November 9, 2005
Turin, Region of Piedmont, Italy - (Press Release) - With just three months until the 20th Winter Olympics Games begin in Torino, the world's attention soon will be on Italy's Piedmont Region, where skiers, skaters, snowboarders and more than one million spectators from around the globe will gather for the quadrennial celebration of winter sport.
American travelers — for whom Torino and northwestern Italy is an unknown corner of Europe, often overlooked in favor of Paris, London and Rome — are in for a pleasant surprise. The Piedmont Region offers several world-class attractions: from outstanding ski slopes to the first-rate cuisine to the many opulent castles and mansions of the Savoy royal family. Following is a brief introduction to the region.
With magnificent ski resorts mixed in with traditional mountain villages, all surrounded by unspoiled woods and forests, the Piedmont Alps is set to captivate the world as the setting for the 2006 Olympic Games. The region offers winter sports enthusiasts more than 1,200 miles of ski runs, spanning from the Maritime Alps to the Monviso and the Susa Valley to Monte Rosa. The Olympic Mountain's renowned ski resorts all are located within 60 miles of Torino, including Sestriere, Sauze d'Oulx, Claviere, Cesana Sansicario, Bardonecchia, Prali and Pragelato. Nestled in the snow-drenched area nicknamed "the Milky Way, these resorts offer varied options including dynamic downhill skiing, cross-country skiing, snowboarding, heli-skiing, nighttime skiing, ice-skating, ice climbing and dog sledding with Siberian Huskies.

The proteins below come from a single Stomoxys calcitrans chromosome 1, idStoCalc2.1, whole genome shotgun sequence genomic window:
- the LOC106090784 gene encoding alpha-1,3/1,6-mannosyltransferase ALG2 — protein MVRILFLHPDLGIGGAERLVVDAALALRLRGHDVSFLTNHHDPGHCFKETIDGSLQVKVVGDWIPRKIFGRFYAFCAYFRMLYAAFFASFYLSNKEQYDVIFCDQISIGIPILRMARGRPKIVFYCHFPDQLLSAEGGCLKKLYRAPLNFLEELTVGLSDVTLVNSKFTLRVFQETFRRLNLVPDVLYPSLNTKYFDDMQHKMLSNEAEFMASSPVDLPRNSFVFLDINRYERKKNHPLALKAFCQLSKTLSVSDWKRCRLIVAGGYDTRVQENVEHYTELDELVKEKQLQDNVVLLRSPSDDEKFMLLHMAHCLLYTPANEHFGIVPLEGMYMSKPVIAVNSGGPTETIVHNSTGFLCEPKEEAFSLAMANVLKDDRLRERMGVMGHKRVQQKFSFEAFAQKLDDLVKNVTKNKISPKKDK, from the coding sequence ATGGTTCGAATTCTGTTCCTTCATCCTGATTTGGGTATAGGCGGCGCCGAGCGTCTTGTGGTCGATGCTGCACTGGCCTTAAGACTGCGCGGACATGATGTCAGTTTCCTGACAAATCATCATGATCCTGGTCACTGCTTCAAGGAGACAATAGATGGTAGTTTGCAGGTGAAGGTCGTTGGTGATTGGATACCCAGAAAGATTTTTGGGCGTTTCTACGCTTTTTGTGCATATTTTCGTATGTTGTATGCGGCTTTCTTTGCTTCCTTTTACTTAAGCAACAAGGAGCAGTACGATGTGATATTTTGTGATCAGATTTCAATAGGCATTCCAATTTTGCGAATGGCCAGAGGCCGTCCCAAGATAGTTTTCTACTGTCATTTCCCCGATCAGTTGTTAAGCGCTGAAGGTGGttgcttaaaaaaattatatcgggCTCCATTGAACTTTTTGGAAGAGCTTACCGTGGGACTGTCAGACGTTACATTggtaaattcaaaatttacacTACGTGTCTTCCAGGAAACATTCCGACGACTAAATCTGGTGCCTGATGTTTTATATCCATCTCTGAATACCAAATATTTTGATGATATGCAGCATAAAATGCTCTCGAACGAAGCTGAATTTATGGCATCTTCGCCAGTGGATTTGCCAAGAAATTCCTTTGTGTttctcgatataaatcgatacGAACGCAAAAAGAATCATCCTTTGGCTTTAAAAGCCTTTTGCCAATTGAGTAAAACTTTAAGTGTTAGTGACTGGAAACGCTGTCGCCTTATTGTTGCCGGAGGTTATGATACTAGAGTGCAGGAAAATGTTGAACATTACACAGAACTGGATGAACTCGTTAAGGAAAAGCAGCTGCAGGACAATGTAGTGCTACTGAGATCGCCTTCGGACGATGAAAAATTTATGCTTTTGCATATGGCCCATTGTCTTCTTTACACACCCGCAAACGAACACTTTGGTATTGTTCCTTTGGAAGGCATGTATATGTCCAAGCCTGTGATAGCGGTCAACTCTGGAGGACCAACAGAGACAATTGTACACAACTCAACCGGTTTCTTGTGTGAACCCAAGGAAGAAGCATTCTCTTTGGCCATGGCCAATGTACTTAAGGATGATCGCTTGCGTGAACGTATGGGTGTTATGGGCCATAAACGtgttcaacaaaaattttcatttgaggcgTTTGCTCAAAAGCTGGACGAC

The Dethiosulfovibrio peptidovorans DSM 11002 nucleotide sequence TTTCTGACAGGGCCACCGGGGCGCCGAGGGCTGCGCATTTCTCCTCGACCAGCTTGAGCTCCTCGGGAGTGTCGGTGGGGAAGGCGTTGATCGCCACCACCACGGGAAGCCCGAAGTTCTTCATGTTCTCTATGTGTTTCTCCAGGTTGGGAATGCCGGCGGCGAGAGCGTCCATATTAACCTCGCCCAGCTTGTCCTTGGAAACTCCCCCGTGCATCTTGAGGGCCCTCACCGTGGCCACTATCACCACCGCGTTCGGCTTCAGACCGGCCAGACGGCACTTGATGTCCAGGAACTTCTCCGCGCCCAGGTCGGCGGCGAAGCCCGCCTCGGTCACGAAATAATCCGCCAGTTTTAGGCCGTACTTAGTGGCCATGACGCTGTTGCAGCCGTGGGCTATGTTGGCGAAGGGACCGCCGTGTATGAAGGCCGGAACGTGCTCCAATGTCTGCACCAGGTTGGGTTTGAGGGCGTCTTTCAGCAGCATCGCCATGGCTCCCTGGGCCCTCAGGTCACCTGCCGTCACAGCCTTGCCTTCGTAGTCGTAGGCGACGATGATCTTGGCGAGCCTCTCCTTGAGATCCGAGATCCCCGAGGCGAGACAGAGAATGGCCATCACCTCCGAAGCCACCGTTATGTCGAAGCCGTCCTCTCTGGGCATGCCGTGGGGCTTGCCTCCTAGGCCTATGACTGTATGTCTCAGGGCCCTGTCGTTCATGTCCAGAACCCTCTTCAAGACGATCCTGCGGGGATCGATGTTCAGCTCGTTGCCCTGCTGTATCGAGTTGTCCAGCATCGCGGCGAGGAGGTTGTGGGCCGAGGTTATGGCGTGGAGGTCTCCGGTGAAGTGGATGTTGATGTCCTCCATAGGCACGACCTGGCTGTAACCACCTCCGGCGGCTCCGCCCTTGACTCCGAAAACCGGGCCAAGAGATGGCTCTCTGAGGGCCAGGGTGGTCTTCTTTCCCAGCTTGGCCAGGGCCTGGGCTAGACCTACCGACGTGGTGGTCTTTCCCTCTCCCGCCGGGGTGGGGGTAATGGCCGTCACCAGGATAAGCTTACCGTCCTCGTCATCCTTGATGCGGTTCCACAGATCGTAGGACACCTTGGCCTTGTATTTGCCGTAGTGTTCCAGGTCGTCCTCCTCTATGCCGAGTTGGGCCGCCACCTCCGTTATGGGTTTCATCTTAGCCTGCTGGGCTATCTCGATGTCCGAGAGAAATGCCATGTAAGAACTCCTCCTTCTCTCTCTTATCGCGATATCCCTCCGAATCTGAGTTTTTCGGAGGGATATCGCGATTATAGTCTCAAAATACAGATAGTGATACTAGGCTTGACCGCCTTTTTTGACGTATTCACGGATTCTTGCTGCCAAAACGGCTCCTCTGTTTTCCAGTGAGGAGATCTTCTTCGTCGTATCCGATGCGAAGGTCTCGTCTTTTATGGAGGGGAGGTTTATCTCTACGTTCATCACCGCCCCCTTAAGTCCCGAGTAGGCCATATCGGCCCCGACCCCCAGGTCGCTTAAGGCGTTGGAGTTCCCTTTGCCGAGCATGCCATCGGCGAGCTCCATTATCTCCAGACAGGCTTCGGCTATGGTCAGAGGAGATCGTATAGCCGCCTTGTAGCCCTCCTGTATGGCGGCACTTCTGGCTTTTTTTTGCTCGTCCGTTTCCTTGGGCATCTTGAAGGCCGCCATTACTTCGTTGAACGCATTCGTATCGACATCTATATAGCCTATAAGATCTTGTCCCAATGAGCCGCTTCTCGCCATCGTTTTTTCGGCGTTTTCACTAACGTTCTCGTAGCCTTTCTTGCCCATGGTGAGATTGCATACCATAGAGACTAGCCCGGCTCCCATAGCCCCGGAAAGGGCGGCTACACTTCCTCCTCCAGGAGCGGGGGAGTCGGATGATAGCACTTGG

To experience the Piedmont Region is to experience culinary delights that can be found nowhere else in the world. With meals made of impeccably fresh ingredients, dug from just over the next hill, or picked from the field just outside the kitchen window, it's no exaggeration to say the people of the Piedmont region live to eat and drink: as the saying goes, in Piedmont baby's comforters are dipped in wine!
Piedmont is home to the Slow Food Movement, a global organization founded in the small town of Bra. Heralded as the "cure for a distressingly fast-food world, slow food promotes the sanctity of taste, taste education and food preservation with fairs, events and educational programs and also produces food and wine guides.
Piedmont also is home to tuber magnatum pico, commonly known as the white truffle, a fungus coveted by gourmands around the world. Piedmont now is in the height of white truffle season (late October through early December), and a pound of the tubers can go for more than $2,000.
The region boasts cheeses subtle and sharp, creamy and dense, crafted in equal parts by favorable natural conditions and human ingenuity. Stars include the Toma of Piedmont, among eight Castelmagno regional DOP cheeses whose quality is recognized and protected by the government.
Piedmont's divine Tonda Gentile, hazelnut, a uniquely sweet variety so special that it has been award European Union Protected Geographic Indication status — a sort of food patent that separates it from inferior imposters. It is the centerpiece of Nutella, the hazelnut and chocolate spread that has become a worldwide favorite, as well as the central ingredient in the regional hazelnut torte — not to mention ice creams and other confections.
Piedmont also nurtures the grapes that make the region one of the world's best wine producers. Of Italy's 20 regions, Piedmont leads the pack in number of wines that meet the exacting standards to be awarded DOCG (Denominazione di Origine Controllata e Garantita) status, including bold red Barolos and Barbarescos and complex, dry, Gattinaras and Ghemmes and sweet, lighthearted white Astis.